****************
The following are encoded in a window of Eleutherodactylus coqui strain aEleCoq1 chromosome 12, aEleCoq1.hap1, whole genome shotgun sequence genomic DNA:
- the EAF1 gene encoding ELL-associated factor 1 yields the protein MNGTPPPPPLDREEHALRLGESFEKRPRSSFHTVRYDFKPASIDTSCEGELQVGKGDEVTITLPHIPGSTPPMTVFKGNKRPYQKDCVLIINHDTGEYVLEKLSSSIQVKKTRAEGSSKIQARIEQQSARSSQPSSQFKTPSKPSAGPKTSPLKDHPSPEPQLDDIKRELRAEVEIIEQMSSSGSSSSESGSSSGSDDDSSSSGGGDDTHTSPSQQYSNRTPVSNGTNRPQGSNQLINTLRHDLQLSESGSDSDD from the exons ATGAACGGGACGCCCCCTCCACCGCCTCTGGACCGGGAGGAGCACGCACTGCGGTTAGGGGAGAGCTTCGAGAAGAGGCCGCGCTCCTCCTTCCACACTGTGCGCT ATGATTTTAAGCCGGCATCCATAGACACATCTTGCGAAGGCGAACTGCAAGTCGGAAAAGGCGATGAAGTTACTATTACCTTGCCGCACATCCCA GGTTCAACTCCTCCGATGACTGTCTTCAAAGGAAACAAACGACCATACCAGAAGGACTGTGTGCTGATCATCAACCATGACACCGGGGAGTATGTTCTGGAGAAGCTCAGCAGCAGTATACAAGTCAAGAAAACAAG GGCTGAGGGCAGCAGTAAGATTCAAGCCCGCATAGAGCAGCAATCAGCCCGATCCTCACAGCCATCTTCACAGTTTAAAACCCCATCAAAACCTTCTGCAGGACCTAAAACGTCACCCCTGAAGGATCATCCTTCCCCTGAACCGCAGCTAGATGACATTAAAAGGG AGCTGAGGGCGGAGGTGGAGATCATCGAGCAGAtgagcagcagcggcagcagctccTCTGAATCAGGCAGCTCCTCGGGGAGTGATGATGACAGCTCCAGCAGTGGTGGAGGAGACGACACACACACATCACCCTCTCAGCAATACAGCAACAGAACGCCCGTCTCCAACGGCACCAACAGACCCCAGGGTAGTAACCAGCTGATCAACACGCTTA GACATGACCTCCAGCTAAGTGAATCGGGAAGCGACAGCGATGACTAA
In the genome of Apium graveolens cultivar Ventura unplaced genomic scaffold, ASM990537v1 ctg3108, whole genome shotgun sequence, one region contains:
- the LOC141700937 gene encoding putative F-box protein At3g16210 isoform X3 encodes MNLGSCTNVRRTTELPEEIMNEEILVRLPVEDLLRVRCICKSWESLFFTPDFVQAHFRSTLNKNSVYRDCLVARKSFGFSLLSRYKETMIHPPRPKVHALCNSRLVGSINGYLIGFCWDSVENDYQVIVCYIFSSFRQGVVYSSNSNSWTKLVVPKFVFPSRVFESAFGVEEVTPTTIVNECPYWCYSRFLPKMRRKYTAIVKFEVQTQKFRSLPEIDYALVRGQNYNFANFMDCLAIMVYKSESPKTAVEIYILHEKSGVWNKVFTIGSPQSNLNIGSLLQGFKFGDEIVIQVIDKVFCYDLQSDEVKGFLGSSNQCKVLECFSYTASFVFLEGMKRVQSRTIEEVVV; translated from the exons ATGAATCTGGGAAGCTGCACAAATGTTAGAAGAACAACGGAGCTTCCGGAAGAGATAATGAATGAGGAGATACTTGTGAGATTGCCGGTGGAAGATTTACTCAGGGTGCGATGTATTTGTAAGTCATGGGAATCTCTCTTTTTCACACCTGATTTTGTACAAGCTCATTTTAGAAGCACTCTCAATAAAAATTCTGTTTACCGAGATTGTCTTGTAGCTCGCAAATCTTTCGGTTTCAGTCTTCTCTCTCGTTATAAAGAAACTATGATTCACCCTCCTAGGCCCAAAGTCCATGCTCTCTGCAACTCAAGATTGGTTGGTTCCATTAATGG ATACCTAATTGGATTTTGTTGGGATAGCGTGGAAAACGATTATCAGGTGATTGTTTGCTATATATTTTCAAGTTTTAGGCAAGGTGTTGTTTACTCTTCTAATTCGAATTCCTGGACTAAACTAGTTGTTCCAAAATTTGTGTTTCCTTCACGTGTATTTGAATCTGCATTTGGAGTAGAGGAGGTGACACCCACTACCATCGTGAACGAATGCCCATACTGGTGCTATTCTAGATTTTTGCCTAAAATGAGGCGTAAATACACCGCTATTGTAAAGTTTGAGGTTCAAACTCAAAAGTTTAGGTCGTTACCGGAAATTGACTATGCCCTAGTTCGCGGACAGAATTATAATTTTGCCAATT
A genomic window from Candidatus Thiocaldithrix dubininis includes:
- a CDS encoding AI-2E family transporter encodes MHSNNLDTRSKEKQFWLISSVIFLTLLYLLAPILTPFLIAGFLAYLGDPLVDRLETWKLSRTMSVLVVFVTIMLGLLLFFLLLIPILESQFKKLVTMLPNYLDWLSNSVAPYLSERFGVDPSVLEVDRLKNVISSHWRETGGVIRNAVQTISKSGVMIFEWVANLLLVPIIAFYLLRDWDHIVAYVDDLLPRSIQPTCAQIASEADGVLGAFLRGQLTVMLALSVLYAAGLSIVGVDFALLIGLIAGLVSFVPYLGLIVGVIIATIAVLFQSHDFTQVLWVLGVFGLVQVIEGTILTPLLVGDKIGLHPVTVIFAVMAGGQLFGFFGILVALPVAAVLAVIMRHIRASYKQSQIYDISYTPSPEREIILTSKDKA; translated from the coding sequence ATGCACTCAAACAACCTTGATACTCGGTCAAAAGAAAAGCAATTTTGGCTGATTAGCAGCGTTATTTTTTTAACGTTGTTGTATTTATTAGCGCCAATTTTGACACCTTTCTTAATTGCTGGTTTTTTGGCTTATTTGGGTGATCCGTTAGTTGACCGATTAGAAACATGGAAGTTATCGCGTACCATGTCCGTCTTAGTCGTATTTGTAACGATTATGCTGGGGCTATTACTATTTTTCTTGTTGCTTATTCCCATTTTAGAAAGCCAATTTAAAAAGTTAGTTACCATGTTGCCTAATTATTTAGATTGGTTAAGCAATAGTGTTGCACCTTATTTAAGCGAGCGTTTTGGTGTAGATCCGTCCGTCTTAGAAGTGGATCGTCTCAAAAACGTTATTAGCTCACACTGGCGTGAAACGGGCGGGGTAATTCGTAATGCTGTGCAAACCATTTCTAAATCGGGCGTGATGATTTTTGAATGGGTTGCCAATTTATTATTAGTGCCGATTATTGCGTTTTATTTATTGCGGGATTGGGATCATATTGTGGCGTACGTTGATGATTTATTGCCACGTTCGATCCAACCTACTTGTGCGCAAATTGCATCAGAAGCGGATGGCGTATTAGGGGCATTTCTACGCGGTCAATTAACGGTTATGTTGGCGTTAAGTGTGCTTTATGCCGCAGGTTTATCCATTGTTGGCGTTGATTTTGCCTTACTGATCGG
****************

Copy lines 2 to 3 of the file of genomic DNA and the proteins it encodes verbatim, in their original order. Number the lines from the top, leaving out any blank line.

- the EAF1 gene encoding ELL-associated factor 1 yields the protein MNGTPPPPPLDREEHALRLGESFEKRPRSSFHTVRYDFKPASIDTSCEGELQVGKGDEVTITLPHIPGSTPPMTVFKGNKRPYQKDCVLIINHDTGEYVLEKLSSSIQVKKTRAEGSSKIQARIEQQSARSSQPSSQFKTPSKPSAGPKTSPLKDHPSPEPQLDDIKRELRAEVEIIEQMSSSGSSSSESGSSSGSDDDSSSSGGGDDTHTSPSQQYSNRTPVSNGTNRPQGSNQLINTLRHDLQLSESGSDSDD from the exons ATGAACGGGACGCCCCCTCCACCGCCTCTGGACCGGGAGGAGCACGCACTGCGGTTAGGGGAGAGCTTCGAGAAGAGGCCGCGCTCCTCCTTCCACACTGTGCGCT ATGATTTTAAGCCGGCATCCATAGACACATCTTGCGAAGGCGAACTGCAAGTCGGAAAAGGCGATGAAGTTACTATTACCTTGCCGCACATCCCA GGTTCAACTCCTCCGATGACTGTCTTCAAAGGAAACAAACGACCATACCAGAAGGACTGTGTGCTGATCATCAACCATGACACCGGGGAGTATGTTCTGGAGAAGCTCAGCAGCAGTATACAAGTCAAGAAAACAAG GGCTGAGGGCAGCAGTAAGATTCAAGCCCGCATAGAGCAGCAATCAGCCCGATCCTCACAGCCATCTTCACAGTTTAAAACCCCATCAAAACCTTCTGCAGGACCTAAAACGTCACCCCTGAAGGATCATCCTTCCCCTGAACCGCAGCTAGATGACATTAAAAGGG AGCTGAGGGCGGAGGTGGAGATCATCGAGCAGAtgagcagcagcggcagcagctccTCTGAATCAGGCAGCTCCTCGGGGAGTGATGATGACAGCTCCAGCAGTGGTGGAGGAGACGACACACACACATCACCCTCTCAGCAATACAGCAACAGAACGCCCGTCTCCAACGGCACCAACAGACCCCAGGGTAGTAACCAGCTGATCAACACGCTTA GACATGACCTCCAGCTAAGTGAATCGGGAAGCGACAGCGATGACTAA
In the genome of Apium graveolens cultivar Ventura unplaced genomic scaffold, ASM990537v1 ctg3108, whole genome shotgun sequence, one region contains: